The thing that makes Prisoner of Azkaban break down has to do with an important confrontation about 3/4 of the way through the story. In the book, this runs on to dozens of pages of talky conversation as details of characters’ motivations, actions, histories, and so on are all related. Things that were puzzles all through the book were explained, minor details tied together, and a clear light was shed upon many things that had been murky. This was my favorite part of my favorite book in the Harry Potter series. But one can easily see that to a filmmaker this massive chunk of exposition would present a problem, much as the similarly-talky Council of Elrond scene did for Peter Jackson when adapting Lord of the Rings. Most audiences—particularly child audiences—are not going to sit still as 15 minutes of conversation brings the pacing of the film to a dead halt.
So the conversation—and thus the movie—was gutted, cut down to its barest essentials about who betrayed who and who (or what) certain people really are. It entirely left out how the betrayal happened, and why certain people really are who (or what) they are. Furthermore, certain details and plot points that did make it into the movie—the true identities of a certain set of cartographers, the reason for the shape of Harry’s patronus, how and why Sirius escaped from Azkaban, why a black dog showed up in the beginning of the movie to startle Harry out of his wits—are left entirely unexplained, where the book renders them clear as day. In the end, many key details of the story are left murky. This may not bother many readers of the books, who already know the answers, but someone who hasn’t read any of them could be left puzzled.
Thus, the movie version of Harry Potter and the Prisoner of Azkaban suffers from a large sin of omission. Perhaps if they had been able to make them four hours each, as Peter Jackson did with Lord of the Rings…oh well; to paraphrase Humphrey Bogart, we’ll always have the books.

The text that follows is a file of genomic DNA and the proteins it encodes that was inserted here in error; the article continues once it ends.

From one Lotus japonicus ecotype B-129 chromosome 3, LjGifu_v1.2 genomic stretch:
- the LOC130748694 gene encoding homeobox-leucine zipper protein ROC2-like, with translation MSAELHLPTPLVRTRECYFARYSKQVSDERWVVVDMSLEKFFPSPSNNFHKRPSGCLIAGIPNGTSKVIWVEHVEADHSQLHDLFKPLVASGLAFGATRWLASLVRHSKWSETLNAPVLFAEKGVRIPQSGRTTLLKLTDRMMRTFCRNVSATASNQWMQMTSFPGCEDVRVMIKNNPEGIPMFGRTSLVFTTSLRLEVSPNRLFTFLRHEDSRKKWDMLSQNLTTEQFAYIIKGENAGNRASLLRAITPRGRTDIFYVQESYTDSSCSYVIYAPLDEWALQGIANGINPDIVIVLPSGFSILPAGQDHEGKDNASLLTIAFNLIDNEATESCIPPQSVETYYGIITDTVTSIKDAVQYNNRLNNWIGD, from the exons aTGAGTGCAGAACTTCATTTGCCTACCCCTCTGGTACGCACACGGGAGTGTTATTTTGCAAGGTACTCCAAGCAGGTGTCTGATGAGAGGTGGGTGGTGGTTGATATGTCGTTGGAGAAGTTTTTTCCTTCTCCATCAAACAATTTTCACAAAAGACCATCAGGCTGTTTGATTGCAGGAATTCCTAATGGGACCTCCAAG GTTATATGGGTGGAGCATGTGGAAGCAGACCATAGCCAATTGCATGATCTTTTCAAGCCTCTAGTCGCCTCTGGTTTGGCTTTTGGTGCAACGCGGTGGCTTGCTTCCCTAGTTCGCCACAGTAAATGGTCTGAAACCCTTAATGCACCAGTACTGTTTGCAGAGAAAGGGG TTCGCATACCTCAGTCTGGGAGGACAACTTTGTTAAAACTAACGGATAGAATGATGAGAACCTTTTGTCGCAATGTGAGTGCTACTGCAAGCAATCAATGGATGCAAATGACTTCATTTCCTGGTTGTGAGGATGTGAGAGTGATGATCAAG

So, if you’ve never read the books or seen the movies, which should you do first? It’s an interesting question, because if you read the books first, it will spoil your enjoyment of the movies…but if you read the movies first, it will give away most of the plot from the books. I would be inclined to say that the better of the two works is the one that should be perused first, so it’s the worse one that gets spoiled—so, by all means, read the novels before you see the films.
On an unrelated related note, here’s a link to a terrific LiveJournal essay on the politics and justice system of the Harry Potter universe. It runs to ten parts, plus an appendix, but is it ever a worthwhile read (if you’ve read all five books, mind you; it contains some major spoilers)! It is certainly the greatest scholarly work I have yet seen on the internal workings of the Potter universe, and that includes entire litcrit books I’ve read on the Potter saga. Don’t miss it. (But do read all the books first!)